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Mayo Clin Proc. 1996 Feb;71(2):117-26.

Prognosis of patients with acute renal failure in the intensive-care unit: a tale of two eras.

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  • Division of Nephrology and Internal Medicine, Mayo Clinic, Rochester, MN 55905, USA.

Abstract

OBJECTIVE:

To determine whether any changes occurred in the complexity of illness or survival of Mayo intensive-care unit (ICU) patients with acute renal failure (ARF) who required hemodialysis between the 1977 through 1979 period and the 1991 and 1992 era.

DESIGN:

A retrospective comparison was done of 71 consecutive ICU patients with ARF during 1977 through 1979 and 71 similar consecutive patients from the 1991 and 1992 period.

MATERIAL AND METHODS:

Each patient was scored for the three components of the acute physiology and chronic health evaluation (APACHE) II system (acute physiology score, age, and preexisting chronic health problems). Patient gender, postoperative status, presence of diabetes mellitus, presence of chronic renal insufficiency, and factors contributing to ARF were recorded for each patient. Patient survival and renal function at time of hospital dismissal and 12 months after initiation of hemodialysis were determined.

RESULTS:

In comparison with patients in the earlier study period, those in the later study period had a signficantly improved rate of hospital survival (52% versus 32%) and 1-year survival (30% versus 21%). At 1 year, 96% and 78% of survivors in the earlier and later study groups, respectively, had recovery of renal function. The mean total APACHE II score was the same in both study periods, but patients in the later group were older and had more APACHE II points for chronic health problems. In the earlier and later study groups, patients with an APACHE II score of 21 or lower had a mortality rate of 36% and 11%, respectively, and survival among those with a score of 34 or greater was 0% and 15%, respectively. In 1991 and 1992, more patients had two or more factors contributing to the development of ARF, and intravenous administration of a contrast agent and preexisting cardiac prerenal compromise were more frequent causes of ARF than in 1977 through 1979. The occurrence of sepsis and preexisting lung disease were associated with a dismal prognosis in both study periods. In 1991 and 1992, survival was improved for patients with preexisting diabetes mellitus, postoperative status, and contrast-induced renal failure.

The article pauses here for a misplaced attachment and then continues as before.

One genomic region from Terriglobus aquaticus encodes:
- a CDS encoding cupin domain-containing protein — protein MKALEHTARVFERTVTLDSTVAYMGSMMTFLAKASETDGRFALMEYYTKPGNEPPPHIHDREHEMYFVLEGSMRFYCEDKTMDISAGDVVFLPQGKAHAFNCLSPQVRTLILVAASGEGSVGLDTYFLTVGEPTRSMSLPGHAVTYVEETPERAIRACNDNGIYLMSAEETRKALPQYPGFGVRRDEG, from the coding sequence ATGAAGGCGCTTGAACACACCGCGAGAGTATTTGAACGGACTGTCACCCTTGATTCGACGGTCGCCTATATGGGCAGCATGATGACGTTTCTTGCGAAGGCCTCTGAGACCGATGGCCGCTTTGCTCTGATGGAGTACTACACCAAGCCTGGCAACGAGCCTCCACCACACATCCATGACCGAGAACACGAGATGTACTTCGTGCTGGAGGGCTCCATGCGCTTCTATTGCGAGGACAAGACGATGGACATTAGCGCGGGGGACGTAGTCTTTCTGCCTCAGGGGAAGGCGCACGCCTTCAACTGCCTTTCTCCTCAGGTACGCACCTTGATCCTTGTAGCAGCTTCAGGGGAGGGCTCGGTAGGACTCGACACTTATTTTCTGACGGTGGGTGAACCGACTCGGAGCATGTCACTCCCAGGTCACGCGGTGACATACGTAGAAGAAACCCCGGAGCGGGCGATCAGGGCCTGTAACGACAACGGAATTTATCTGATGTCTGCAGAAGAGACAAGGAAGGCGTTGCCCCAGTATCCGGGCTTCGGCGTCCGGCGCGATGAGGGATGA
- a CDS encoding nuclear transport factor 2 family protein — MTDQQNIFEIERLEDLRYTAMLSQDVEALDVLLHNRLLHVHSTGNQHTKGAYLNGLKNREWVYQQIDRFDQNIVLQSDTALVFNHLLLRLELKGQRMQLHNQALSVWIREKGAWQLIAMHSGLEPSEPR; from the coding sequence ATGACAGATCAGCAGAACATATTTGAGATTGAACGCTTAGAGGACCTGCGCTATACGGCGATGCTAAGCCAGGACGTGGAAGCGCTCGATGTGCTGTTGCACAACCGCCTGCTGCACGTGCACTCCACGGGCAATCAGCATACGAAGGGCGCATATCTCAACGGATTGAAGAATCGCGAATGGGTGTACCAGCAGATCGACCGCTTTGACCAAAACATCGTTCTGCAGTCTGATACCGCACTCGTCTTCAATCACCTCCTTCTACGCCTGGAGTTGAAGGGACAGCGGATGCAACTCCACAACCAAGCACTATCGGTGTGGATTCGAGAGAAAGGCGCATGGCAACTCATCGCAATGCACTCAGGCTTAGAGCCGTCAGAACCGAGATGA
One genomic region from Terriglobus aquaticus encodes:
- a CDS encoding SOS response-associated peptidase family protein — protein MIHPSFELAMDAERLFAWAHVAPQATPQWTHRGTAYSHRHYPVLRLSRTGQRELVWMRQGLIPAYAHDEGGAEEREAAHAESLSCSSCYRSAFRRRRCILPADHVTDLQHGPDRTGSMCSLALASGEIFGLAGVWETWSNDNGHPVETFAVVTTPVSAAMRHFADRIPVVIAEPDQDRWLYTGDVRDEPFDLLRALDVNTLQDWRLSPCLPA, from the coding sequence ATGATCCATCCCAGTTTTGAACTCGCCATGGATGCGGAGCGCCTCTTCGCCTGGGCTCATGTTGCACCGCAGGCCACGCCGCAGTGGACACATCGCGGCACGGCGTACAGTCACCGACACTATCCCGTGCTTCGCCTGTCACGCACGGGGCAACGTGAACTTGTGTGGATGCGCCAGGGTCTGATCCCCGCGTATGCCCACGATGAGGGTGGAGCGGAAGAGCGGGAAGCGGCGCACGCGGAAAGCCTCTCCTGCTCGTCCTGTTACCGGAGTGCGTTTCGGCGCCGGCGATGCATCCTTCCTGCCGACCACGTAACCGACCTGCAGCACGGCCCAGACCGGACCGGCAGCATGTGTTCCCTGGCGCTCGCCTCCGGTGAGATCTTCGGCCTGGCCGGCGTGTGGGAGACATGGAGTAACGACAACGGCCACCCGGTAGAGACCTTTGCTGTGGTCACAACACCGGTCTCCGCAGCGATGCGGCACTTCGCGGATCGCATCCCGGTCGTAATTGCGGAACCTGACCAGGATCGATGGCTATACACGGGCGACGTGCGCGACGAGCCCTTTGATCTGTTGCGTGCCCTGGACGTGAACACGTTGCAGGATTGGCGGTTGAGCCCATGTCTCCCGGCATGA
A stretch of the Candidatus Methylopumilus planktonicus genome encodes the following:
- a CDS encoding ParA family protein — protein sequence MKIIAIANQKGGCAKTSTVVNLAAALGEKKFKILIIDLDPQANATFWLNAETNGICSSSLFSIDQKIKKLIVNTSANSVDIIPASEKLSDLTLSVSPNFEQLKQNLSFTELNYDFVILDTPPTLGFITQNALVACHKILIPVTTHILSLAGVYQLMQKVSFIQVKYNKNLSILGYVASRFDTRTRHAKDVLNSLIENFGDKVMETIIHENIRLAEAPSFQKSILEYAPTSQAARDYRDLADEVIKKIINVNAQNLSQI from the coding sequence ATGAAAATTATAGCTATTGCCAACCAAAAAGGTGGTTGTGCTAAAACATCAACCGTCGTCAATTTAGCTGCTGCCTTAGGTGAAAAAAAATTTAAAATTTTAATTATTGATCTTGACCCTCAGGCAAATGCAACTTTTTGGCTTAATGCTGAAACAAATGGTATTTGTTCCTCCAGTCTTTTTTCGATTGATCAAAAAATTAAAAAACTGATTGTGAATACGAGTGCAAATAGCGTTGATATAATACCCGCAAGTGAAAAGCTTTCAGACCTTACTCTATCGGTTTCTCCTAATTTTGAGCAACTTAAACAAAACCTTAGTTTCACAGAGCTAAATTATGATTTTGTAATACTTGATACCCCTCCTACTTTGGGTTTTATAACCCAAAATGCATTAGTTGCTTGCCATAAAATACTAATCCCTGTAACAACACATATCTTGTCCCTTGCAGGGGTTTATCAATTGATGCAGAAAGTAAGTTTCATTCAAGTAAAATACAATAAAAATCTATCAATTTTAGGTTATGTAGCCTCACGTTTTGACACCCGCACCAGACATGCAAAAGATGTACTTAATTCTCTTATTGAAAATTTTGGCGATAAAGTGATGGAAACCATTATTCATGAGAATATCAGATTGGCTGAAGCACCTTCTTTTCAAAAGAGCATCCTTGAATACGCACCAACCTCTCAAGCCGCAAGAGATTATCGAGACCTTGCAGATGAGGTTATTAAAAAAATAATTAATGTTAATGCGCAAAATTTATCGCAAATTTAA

CONCLUSION:

The prognosis of ICU patients with ARF has improved in more recent years, despite the fact that patients are now older, have more preexisting chronic health conditions, and have an increasing number of conditions contributing to development of ARF. The APACHE II scoring system demonstrated utility for quantifying the complexity of illness in these patients, but several important shortcomings may limit its usefulness as a comparative or prognostic tool in patients with ARF.

PMID:
8577185
[PubMed - indexed for MEDLINE]
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